Experimental Infection and In-Contact Transmission of H9N2 Avian Influenza Virus in Crows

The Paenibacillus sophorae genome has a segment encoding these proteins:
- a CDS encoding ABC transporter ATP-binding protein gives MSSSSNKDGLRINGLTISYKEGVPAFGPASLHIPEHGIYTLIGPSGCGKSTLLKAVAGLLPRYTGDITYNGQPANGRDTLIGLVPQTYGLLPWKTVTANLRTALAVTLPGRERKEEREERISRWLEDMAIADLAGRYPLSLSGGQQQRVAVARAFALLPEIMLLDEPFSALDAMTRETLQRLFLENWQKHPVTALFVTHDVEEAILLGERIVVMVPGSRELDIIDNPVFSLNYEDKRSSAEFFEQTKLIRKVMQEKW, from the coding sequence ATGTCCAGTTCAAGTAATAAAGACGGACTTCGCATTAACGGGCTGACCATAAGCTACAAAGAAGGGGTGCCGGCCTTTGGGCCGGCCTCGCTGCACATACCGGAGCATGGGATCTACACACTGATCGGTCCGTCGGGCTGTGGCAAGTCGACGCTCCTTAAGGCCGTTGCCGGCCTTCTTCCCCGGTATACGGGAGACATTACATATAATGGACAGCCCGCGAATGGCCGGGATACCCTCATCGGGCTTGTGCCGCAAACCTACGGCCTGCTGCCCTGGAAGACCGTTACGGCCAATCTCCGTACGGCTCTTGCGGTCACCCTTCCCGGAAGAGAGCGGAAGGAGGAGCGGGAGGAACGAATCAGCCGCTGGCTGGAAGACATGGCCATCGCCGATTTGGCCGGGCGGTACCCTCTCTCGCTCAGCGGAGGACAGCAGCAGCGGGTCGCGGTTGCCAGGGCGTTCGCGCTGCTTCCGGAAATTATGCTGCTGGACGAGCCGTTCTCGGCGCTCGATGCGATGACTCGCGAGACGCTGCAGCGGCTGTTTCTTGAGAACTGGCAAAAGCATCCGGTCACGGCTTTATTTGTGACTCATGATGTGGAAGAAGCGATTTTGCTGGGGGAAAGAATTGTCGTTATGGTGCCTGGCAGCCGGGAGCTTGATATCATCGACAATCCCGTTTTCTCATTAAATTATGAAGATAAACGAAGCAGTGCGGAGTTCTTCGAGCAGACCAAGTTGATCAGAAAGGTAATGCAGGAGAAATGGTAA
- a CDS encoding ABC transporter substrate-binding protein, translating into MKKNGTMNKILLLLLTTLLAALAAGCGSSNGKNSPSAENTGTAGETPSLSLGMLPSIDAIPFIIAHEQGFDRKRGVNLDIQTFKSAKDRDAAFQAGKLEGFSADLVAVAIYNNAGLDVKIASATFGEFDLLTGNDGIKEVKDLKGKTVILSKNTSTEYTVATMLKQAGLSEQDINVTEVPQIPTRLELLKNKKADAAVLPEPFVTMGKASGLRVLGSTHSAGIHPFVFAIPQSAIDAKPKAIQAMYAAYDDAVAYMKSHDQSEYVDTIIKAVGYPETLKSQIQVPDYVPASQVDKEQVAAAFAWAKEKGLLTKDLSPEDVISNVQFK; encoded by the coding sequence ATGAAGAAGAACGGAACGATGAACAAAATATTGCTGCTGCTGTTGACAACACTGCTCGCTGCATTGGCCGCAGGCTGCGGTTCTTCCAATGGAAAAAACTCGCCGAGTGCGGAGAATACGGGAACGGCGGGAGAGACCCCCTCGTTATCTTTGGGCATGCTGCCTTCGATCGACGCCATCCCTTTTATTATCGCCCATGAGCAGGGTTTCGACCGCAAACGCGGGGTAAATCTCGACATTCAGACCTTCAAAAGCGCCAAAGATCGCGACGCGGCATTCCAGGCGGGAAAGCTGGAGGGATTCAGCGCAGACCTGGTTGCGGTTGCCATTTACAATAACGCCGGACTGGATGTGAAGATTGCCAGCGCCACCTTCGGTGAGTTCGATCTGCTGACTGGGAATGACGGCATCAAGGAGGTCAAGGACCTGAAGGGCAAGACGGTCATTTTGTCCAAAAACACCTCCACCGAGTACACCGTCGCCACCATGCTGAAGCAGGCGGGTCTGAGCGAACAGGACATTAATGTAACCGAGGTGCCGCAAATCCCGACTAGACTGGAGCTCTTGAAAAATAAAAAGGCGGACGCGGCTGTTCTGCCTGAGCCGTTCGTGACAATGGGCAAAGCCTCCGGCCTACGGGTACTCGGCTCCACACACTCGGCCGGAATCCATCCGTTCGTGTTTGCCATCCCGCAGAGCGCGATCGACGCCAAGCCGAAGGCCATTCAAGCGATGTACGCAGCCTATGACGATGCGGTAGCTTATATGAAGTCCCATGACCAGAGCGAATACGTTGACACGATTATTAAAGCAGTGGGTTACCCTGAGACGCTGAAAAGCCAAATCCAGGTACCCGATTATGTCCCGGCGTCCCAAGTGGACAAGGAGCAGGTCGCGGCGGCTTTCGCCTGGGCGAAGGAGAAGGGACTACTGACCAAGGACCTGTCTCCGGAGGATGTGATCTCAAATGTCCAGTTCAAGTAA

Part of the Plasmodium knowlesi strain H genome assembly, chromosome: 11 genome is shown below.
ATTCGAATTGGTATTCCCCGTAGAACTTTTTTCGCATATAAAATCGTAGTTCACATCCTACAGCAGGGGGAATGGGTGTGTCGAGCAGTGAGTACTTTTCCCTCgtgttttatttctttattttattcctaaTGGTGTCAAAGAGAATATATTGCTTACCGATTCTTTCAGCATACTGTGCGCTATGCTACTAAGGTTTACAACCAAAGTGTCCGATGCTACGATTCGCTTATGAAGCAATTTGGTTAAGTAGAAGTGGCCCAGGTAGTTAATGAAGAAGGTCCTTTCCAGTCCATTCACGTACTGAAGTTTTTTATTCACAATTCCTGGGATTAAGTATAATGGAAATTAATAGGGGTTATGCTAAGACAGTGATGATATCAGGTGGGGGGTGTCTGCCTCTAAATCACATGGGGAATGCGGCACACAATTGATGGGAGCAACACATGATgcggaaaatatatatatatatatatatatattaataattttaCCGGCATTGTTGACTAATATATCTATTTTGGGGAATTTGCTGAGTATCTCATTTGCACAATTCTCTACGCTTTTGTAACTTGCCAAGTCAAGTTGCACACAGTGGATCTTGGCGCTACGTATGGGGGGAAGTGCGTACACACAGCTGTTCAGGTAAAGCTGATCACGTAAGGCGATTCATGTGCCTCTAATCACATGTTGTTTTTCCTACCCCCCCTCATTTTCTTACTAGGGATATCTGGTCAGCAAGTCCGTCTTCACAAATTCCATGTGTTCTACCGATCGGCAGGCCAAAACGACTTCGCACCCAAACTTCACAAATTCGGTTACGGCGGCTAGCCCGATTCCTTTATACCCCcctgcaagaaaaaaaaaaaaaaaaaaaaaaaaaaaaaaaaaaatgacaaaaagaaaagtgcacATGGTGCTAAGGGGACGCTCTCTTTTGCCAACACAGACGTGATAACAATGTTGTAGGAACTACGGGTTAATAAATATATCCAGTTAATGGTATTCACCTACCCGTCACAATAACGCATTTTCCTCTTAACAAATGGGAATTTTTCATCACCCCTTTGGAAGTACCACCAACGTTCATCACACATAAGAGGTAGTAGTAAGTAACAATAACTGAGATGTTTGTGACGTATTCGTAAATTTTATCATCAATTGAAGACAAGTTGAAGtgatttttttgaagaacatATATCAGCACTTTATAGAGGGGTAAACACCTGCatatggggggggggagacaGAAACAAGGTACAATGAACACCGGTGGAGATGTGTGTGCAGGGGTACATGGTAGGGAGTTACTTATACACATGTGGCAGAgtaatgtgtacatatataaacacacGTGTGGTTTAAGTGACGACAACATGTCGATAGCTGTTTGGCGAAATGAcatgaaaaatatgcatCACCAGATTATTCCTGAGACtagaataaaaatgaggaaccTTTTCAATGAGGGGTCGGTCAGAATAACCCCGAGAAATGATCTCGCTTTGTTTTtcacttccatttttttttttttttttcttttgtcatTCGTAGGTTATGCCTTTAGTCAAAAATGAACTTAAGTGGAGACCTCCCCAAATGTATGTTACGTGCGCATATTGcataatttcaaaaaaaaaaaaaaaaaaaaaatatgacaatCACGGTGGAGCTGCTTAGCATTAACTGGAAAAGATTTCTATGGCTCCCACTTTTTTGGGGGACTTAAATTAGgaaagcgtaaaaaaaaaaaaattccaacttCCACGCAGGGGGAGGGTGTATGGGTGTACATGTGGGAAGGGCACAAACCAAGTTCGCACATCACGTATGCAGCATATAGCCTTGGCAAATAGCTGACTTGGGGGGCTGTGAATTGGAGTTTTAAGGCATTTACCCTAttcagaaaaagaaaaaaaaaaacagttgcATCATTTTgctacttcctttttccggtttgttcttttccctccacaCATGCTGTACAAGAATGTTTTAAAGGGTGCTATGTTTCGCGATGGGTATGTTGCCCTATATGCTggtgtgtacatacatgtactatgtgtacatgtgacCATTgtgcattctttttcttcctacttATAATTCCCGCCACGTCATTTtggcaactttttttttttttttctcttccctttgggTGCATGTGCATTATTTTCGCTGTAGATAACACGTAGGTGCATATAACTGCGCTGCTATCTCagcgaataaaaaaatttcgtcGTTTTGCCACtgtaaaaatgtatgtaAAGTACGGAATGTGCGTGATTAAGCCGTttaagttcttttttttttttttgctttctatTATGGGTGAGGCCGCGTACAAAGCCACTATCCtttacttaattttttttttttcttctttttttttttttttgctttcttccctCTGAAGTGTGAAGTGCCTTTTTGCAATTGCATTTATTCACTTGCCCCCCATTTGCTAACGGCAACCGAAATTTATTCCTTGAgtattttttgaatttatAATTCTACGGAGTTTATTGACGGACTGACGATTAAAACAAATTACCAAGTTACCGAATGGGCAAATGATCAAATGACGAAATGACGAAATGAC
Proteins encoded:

This study aimed to investigate the potential of H9N2 avian influenza virus to cause disease and intra-species transmission in house crows (Corvus splendens). A group of six crows were intranasally inoculated with 106.0 EID50 of H9N2 virus (A/chicken/India/07OR17/2021), and 24 h post-inoculation six na?ve crows were co-housed with infected crows. Crows were observed for 14 days for any overt signs of illness. Oropharyngeal and cloacal swabs were collected up to 14 days to assess virus excretion. No apparent clinical signs were observed in either infected or in-contact crows. Virus excretion was observed only in infected birds up to 9 days post-infection (dpi) through both oropharyngeal and cloacal routes. All six infected crows seroconverted to H9N2 virus at 14 dpi, whereas all in-contact crows remained negative to H9N2 virus antibodies. No virus could be isolated from tissues viz., lung, liver, kidney, pancreas, small intestine and large intestine. Although crows became infected with the H9N2 virus, transmission of the virus was inefficient to the in-contact group. However, virus excretion through oral and cloacal swabs from infected crows suggests a potential threat for inter-species transmission, including humans. Crows, being a common synanthrope species, might have some role in influenza virus transmission to poultry and humans, which needs to be explored further.